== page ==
In a recent Oklahoma study on Family Fragmentation, conducted by the House Human Services Committee, lawmakers concluded that for every dollar spent keeping families together, the government spends $1,000 on ‘clean up’ from the fallout of broken families. In an Aug. 26 news release, lawmakers said, “The ripple effects of family fragmentation are costing Oklahoma taxpayers millions of dollars each year and the problem may only get larger . . .”
In their quest to find more budget dollars, the latest opportunity for saving government dollars is to save marriages. Really? Marriages are important, because they cost money? It is staggering to see the findings of the study and conclude the most important thing is that there is money to be saved. The study found that although the divorce rate has hovered around 50 percent for 20 years, the marriage rate has plunged 48 percent since 1970. In 1960, just 5 percent of all births were to unwed mothers, but that figure grew to 36 percent by 2000-a 700 percent increase! And yet lawmaker’s concern for financial fallout should be secondary. The real primary effect is the negative impact to lives and relationships. Today, 33 percent of American children live away from their fathers, and 40 percent of those kids never see their fathers in a typical year.
State Rep. Mark McCullough (R-Sapulpa) said, “We’re afraid to address it because we know none of us is perfect.” Regardless of imperfections, Christians have got to take on the challenge. Churches are frequently the “first responders” in a family crisis and must shift their focus to becoming more “family-centered.”
Being family-centered means placing the needs of families first. Church leaders are often heard to say “‘we don’t understand why families don’t support the church more?” This question demonstrates a church-centered, family-supported orientation. Instead, focus must shift to a family-centered, church-supported perspective. A family-centered church seeks opportunities to connect with families at their point of need. Rather than expecting families to support the church, missional congregations must reach out to families with compassion and help. Understanding and addressing the needs of family yields spiritual returns.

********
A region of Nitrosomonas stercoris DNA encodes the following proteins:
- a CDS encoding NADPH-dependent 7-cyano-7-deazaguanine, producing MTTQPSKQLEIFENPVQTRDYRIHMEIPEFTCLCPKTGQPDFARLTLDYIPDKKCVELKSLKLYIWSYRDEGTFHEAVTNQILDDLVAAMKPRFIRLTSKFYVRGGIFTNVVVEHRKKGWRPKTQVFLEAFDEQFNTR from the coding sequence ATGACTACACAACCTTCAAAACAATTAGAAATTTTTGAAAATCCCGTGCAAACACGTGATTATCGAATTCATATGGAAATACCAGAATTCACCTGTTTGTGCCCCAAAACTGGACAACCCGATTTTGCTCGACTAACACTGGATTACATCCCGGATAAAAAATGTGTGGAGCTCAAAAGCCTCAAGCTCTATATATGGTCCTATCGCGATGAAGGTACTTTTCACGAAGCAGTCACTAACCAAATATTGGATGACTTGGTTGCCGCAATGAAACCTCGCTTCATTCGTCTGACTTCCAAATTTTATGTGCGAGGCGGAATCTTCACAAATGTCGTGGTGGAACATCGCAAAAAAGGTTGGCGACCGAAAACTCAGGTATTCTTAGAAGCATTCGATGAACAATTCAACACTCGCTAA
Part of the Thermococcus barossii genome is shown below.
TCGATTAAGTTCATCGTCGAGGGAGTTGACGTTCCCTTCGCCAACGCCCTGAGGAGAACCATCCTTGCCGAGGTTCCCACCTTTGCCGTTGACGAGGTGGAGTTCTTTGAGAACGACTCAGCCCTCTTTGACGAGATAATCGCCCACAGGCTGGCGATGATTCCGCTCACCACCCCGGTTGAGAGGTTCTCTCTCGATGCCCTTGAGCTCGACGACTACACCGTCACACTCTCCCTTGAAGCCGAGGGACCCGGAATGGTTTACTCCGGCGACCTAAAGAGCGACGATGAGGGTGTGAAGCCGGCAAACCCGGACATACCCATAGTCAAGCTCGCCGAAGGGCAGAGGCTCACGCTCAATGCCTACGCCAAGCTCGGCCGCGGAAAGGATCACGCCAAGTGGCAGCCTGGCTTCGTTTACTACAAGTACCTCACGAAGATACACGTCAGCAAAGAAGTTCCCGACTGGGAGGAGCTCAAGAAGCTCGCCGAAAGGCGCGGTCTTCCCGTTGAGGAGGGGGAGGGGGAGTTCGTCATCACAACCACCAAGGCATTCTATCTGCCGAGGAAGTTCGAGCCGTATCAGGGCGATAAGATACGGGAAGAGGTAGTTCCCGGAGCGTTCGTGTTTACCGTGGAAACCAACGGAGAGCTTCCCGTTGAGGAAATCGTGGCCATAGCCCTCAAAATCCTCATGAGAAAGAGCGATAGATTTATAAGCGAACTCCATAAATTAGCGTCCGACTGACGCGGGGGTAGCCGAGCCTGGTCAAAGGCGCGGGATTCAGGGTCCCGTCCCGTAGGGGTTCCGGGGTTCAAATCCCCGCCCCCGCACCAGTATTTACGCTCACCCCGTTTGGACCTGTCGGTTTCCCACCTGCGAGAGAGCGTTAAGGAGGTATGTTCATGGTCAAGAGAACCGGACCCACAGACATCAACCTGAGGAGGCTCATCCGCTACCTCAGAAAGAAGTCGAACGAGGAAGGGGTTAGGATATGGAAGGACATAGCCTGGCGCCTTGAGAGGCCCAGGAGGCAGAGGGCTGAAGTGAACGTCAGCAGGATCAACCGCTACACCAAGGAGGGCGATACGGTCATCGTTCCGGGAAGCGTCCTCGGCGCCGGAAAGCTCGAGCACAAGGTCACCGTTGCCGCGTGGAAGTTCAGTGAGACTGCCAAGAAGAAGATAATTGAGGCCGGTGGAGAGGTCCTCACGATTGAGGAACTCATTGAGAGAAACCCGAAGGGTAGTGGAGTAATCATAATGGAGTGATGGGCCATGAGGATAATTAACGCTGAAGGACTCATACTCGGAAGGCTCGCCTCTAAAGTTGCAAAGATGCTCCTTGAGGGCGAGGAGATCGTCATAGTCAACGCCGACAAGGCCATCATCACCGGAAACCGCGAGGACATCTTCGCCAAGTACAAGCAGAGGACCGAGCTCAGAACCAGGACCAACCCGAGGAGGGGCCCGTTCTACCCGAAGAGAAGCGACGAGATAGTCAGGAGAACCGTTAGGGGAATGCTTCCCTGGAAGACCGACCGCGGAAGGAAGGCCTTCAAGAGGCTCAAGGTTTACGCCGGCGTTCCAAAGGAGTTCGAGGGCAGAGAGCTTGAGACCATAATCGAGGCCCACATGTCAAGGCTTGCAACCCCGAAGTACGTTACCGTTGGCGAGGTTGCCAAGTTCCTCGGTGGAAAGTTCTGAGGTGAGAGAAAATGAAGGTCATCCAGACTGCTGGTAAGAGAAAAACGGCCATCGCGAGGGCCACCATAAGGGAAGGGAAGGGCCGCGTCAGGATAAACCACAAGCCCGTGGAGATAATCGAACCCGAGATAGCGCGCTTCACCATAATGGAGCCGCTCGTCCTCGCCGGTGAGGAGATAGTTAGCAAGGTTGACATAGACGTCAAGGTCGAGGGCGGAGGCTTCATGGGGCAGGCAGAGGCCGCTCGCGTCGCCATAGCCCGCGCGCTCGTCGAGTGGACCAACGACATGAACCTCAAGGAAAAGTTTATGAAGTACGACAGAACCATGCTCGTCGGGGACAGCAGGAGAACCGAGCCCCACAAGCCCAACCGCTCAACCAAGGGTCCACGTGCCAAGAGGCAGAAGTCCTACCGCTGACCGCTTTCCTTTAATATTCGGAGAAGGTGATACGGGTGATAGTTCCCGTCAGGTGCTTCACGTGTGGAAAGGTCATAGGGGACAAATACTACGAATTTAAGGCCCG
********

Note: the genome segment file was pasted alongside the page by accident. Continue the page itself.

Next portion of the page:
Some efforts appear to be working. The Oklahoma Marriage Initiative (OMI) is a broad-based strategy aimed at improving marriages from the beginning. It has been described as building a fence at the top of the cliff instead of running an emergency room at the bottom of the ravine. OMI provides a financial incentive for pre-marital couples to receive counseling. The overwhelming majority of these counseling opportunities are at the local church.
Most Oklahoma Southern Baptist pastors and many other church leaders have signed the Marriage Covenant, making a commitment not to marry couples where one or both are lost. Pastors who have signed the covenant also commit to only performing marriage ceremonies after pre-marital counseling. Ron Haskins of the Brookings Institute said “I believe that the Oklahoma Marriage Initiative is the single most important public policy initiative in the country at this time.”
Efforts like OMI have yet to be proven, but there is one method that has been proven and survives the test of time. Marriages where Christ is central and couples are active believers succeed thousands of times over marriages built on something other than faith in Jesus. The Gospel is the key to success in marriage and family. In a culture that is rapidly losing hope as marriages fail, the question we must ask is, “Do you believe God can work a miracle?” Good marriages are achievable, and marriages in crisis can be restored. But it requires churches and Christians to become family-centered so that couples and families understand that God cares for them and desires to work a miracle in their lives.
While the government may be interested in recovering dollars being spent on “cleaning up” the fallout of failed marriages and families, churches have a long-term view. The longer perspective recognizes that there are lives at stake. The government may be concerned about saving marriages, but they’re doing it for all the wrong reasons.